NFPA 20: 2016 Impact

Fire protection for high-rise buildings includes specific rules for fire pumps.

In contemporary America, fire rates and fire deaths are trending downward due to stronger fire codes, greater public education, widespread use of smoke alarms, requirements for sprinkler systems, and other factors.

In 1974, annual fire deaths in the U.S. were estimated at 12,000. In 2012, they were at their lowest point at 2,855 according to a 2017 report issued by the U.S. Fire Administration.

As the predominant standards-setting organization in the U.S. for fire protection, the National Fire Protection Association (NFPA) has developed more than 300 detailed and complex consensus codes to establish the highest levels of fire defense. Redundancies within each code and across codes are intentional to account for all conceivable scenarios in order to ensure maximum protection.

For instance, these closely related codes, NFPA 13: Standard for Installation of Sprinkler Systems; NFPA 20: Installation of Stationary Pumps for Fire Protection and NFPA 101: Life Safety Code, are commonly applied to high-rise buildings. Tall buildings pose unique fire protection challenges due to population, longer and more complicated exit routes and other risks associated with increased building height.

The good news is that there has also been a downward trend in high-rise fires over the last few decades. According to a 2016 report by NFPA, U.S. fire departments responded to an estimated average of 14,500 reported structure fires in high-rise buildings per year from 2009-2013. That is down from the 2005-2009 reporting period in which high-rise structure fires averaged 15,700 annually. This trend appears to track with growing use of fire prevention systems including wet pipe sprinklers, changes in building codes and standards and improvements in fire-resistive construction. Due to these and other safety measures, fires in high-rise buildings are much less likely to spread beyond the room or floor of origin, according to the NFPA report. 

Pump/system design

Reliable, code-compliant fire protection systems begin with the consulting engineer or designer, tasked with meeting the overall project objectives and selecting the necessary systems for the project. NICET-certified (National Institute for Certification in Engineering Technologies) professionals who are knowledgeable in each component of the system understand how each component will affect the selection of another component, and how they will all work together.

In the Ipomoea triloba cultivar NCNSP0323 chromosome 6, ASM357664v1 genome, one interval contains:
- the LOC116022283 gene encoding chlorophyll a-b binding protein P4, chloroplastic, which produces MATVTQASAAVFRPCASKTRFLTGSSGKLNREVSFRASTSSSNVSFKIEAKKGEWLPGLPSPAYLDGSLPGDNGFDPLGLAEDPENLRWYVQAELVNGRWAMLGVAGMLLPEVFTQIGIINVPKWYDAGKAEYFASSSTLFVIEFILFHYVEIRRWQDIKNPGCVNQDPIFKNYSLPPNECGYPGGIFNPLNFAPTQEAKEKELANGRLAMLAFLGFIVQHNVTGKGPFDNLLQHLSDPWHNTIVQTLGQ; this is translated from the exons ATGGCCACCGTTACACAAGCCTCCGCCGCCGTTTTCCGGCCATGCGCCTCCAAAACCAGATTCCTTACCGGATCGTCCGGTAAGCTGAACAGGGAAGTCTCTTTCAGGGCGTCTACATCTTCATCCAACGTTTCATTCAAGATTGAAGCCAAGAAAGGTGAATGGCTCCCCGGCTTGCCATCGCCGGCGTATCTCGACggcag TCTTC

Without question, the fire pump is one of the most critical pieces of equipment inside a building. NFPA 20: Installation of Stationary Pumps for Fire Protection protects life and property by providing requirements for the selection and installation of pumps to ensure that systems will work as intended to deliver adequate and reliable water supplies in a fire emergency. 

By setting uniform standards for both fire pump design and fire protection system design, there is greater safety for both building occupants and emergency responders. The NFPA 20 Technical Committee on Fire Pumps consists of experts representing fire departments, fire equipment manufacturers, listing authorities, government, academia, engineering, insurers, associations, unions and other groups who undertake the years-long process of reviewing current codes and updating codes every three years. During the interim periods, technical bulletins are issued as warranted. 

Latest updates

The 2016 edition of the NFPA 20: Standard for the Installation of Stationary Pumps for Fire Protection includes new rules that specifically address fire pumps installed in high-rise buildings, with the intent of standardizing fire pump design in these types of structures to ensure an appropriate level of reliability.

The NFPA 20 Technical Committee on Fire Pumps developed specific provisions regarding the fire pump and water supply arrangement. Under the new requirements, even if a single piece of equipment becomes impaired, the full fire protection demand of the building can still be met.